You don't need a pasta machine for this recipe. You can hand roll the pasta sheets, then fold over and slice to make fettuccine. I prefer using a pasta machine, and they are not as scary or expensive as you may think. This is very similar to the pasta machine I use and this one is also really good.
Where can I get native Bush Tomato?
You can get native Bush Tomato from The Australian Superfood Co. If you don't want to use native bush tomato, simply leave it out.
Where can I get beetroot powder?
Most health food stores will now have beetroot powder. I bought mine from iHerb. You can roast beetroots in the oven, mash, strain and use the pulp (by mixing it with the eggs before you drop them into the flour to knead into pasta dough), but I have yet to try this method.
Information about the native Bush Tomato has been obtained from The Australian Superfood Co website, which I consider to be an essential resource for native Australian ingredients.
I recently bought ground native Bush Tomato and have been thinking of ways to incorporate this unique native ingredient into different yet easily approachable recipes. While it is closely related to the regular garden tomato, it has a distinctively raisin and caramel flavour initially, followed by a subtle spicy aftertaste. It's earthy, peppery and robust, and I immediately knew pairing it with beetroot and making a pasta would be a match made in heaven.
200g "00" flour
2 eggs, room temperature
4 teaspoons beetroot powder
2 teaspoons The Australian Superfood Co ground Bush Tomato
1 teaspoons flaky sea salt
4 large ripe tomatoes
3 garlic cloves, peeled and sliced finely
2 tablespoons extra virgin olive oil
1 tablespoon salted butter
50 grams sliced pancetta
2 teaspoon flaky sea salt, to season
In a large mixing bowl, gently stir flour, beetroot powder, bush tomato and salt with a fork to combine.
Place flour onto a clean surface, make a well in the centre with your fingers or spoon, and drop in the eggs. Gently whisk the eggs with a fork. Combine the ingredients together using your fingers, then knead the mixture vigorously for about 10 minutes. At first it will look crumbly and stick to your fingers, but once your body heat activates the starch in the flour, the dough will change in texture and turn into a smooth firm ball. Wrap it tightly in cling film and let it rest in the fridge for at least 20 minutes.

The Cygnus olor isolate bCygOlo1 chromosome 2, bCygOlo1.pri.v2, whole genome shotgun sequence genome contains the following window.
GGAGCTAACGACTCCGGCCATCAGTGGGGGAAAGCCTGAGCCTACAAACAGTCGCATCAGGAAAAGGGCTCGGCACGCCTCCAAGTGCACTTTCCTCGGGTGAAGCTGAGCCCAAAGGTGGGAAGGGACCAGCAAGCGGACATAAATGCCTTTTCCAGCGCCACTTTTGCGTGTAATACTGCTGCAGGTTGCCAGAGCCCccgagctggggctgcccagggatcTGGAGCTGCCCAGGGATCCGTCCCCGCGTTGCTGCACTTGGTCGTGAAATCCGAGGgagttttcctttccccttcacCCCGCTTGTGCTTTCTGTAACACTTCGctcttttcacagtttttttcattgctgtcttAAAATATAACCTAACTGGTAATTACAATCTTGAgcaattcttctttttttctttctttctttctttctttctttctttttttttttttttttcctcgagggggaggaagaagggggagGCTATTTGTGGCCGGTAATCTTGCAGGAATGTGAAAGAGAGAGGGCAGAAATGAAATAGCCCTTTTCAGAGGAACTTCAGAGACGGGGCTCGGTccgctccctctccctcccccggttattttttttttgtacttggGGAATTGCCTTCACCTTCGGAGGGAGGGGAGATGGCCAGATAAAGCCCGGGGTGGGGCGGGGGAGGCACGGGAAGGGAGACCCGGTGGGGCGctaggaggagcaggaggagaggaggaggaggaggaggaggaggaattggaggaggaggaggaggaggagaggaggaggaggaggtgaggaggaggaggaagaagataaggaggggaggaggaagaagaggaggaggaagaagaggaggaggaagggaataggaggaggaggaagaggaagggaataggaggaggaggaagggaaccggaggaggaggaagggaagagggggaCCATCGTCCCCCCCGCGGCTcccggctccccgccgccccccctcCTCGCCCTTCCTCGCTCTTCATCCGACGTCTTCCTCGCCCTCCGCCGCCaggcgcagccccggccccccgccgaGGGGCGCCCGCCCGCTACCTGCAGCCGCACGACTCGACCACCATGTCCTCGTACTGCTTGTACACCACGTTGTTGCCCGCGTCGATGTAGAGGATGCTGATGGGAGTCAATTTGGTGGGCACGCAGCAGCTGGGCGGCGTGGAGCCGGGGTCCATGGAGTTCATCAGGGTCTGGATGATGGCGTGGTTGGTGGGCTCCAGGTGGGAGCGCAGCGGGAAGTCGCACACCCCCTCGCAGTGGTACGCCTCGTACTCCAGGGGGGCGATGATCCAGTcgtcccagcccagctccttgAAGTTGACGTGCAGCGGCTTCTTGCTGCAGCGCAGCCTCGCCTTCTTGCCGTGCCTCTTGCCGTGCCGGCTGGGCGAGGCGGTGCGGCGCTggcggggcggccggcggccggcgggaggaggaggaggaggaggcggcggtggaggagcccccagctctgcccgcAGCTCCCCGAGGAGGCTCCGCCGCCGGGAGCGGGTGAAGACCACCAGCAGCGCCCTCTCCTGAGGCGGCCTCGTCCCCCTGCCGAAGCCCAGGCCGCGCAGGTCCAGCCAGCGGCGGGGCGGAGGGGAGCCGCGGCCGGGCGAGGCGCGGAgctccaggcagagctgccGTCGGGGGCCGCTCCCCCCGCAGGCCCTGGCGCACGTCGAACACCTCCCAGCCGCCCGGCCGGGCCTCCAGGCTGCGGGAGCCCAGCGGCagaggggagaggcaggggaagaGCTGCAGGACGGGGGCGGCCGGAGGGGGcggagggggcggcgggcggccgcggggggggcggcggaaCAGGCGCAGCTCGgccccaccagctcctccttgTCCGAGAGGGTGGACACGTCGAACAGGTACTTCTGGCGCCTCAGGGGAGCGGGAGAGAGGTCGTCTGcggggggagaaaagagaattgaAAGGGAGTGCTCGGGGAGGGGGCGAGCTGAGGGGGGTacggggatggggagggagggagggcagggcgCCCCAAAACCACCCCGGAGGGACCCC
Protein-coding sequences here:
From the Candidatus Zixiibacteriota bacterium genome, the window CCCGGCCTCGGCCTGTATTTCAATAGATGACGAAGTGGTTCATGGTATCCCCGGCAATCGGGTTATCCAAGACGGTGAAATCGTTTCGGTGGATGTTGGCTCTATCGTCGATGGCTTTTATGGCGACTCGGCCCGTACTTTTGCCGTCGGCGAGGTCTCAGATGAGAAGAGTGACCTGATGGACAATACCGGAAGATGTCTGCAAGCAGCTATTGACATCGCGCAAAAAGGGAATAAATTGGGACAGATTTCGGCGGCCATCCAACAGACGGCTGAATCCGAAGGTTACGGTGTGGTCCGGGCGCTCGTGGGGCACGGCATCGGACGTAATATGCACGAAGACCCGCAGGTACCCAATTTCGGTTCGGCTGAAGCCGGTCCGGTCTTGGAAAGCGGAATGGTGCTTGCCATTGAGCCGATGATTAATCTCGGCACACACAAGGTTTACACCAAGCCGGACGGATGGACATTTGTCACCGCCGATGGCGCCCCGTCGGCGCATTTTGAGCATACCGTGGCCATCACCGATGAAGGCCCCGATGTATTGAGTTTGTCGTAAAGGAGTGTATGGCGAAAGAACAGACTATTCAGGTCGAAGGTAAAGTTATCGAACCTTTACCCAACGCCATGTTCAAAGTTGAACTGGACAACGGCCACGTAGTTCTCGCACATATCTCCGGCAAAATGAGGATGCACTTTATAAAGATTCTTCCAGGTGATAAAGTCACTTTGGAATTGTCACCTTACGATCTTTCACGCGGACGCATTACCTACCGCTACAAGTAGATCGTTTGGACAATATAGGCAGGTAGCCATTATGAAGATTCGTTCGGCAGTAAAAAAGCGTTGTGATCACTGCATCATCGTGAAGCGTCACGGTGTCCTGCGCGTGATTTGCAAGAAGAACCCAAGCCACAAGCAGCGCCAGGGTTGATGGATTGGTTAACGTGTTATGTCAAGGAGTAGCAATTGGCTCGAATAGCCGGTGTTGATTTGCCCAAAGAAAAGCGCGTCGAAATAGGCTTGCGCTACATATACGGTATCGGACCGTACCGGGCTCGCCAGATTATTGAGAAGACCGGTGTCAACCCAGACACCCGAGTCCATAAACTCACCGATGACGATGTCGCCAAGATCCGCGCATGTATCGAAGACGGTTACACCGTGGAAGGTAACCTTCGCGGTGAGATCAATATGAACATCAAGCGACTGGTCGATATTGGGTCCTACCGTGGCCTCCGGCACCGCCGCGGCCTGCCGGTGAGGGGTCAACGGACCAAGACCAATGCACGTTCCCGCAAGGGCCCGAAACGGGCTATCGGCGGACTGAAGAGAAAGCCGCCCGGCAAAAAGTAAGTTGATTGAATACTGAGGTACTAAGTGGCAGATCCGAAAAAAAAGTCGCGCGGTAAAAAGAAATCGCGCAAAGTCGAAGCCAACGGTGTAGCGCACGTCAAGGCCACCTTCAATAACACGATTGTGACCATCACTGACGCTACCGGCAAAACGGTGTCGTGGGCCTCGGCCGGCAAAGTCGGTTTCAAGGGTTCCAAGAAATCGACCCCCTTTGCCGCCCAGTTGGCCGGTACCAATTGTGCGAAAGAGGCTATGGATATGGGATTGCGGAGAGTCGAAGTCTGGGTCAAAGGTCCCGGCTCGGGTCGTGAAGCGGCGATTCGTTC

Bring a full kettle of water to boil. While this is happening, cut a small, shallow "x" across each tomato skin using a sharp knife. This process is known as scoring, and will help you remove the skin quickly later. It's ok if you score the skin a little deeply. Place the tomatoes in a large mixing bowl and when the kettle is boiled, pour the hot water over the tomatoes and make sure they're completely covered (one or two may float to the top and that's totally fine). Place a lid on top and let the tomatoes steam in the hot water for 10 minutes. Strain the water and set aside to cool for a couple of minutes. Gently squeeze the tomatoes in your hands to create a rustic tomato pulp.
Bring a large frying pan to medium heat. Add butter. Crisp the pieces of pancetta on both sides until golden in colour. Set aside on a plate.
Reduce the heat of the same large frying pan down to low heat. Add olive oil and cook garlic for two minutes. Add the tomato pulp and reduce the excess tomato juice for 10 minutes. Turn the heat off and set the tomato sauce aside in a large bowl.
Bring a large pot of water to boil and add a 2 teaspoons of flaky salt to the water.
Lightly flour your clean work bench. Take the pasta dough out of the fridge and cut it into four pieces. Shape each piece into a rough rectangle then flatten using a rolling pin to approximately half a centimetre thick.
If you are using a hand cranked pasta machine: Set up your pasta machine. Feed each piece of dough once from setting number 7 to setting number 2. Sprinkle with a little extra flour if the dough is feeling sticky, then feed it through the cutting side to make fettuccine. Set aside on a lightly floured plate. Repeat for each piece of dough.
If you are hand rolling the pasta: Continue rolling the pasta dough to your desired thickness for fettuccine and into a rectangular shape. Roll the pasta from top to bottom 4 times. Slice the dough vertically 1 centimetre in width, lightly dust with flour and set aside on a lightly floured plate. Repeat for each piece of dough.
Cook the pasta in the salty boiling water for 2 minutes. Pull the pasta out using tongs (do not strain with a colander) and place the pasta in the bowl with the tomato sauce. Reserve one piece of crisp pancetta, and tear up the remaining pieces of crisp pancetta in your hands and throw it into the pasta. Gently toss the pasta using tongs and make sure the fettuccine is covered in sauce. Divide the pasta into two bowls and garnish each bowl with the remaining piece of crisp pancetta (tear it in half and place it on top of the pasta). Tomatoes love salt, so season with flaky sea salt and enjoy!